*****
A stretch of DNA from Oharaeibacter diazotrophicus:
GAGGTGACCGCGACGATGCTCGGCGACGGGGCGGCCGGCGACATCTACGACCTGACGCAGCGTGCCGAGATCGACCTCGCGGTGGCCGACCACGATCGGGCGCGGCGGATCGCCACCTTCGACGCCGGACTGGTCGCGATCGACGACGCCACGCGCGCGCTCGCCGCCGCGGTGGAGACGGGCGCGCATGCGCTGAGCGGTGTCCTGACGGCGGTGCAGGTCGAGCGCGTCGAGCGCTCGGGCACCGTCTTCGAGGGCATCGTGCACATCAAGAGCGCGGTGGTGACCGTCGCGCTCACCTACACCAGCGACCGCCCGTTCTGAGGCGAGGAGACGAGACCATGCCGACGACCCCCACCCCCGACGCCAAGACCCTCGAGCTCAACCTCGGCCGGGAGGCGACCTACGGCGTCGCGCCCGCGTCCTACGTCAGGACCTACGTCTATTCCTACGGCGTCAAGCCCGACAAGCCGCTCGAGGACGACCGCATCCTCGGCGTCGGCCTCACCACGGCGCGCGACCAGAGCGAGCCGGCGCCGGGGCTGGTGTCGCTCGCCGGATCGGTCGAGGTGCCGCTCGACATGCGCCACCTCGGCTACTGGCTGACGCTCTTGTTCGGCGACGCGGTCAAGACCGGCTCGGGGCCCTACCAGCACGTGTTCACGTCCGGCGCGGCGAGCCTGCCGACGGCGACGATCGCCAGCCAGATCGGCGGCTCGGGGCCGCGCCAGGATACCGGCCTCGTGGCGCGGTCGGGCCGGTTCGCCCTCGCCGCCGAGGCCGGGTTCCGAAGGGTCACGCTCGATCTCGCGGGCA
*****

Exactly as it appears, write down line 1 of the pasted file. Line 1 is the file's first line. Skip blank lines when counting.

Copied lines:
A stretch of DNA from Oharaeibacter diazotrophicus: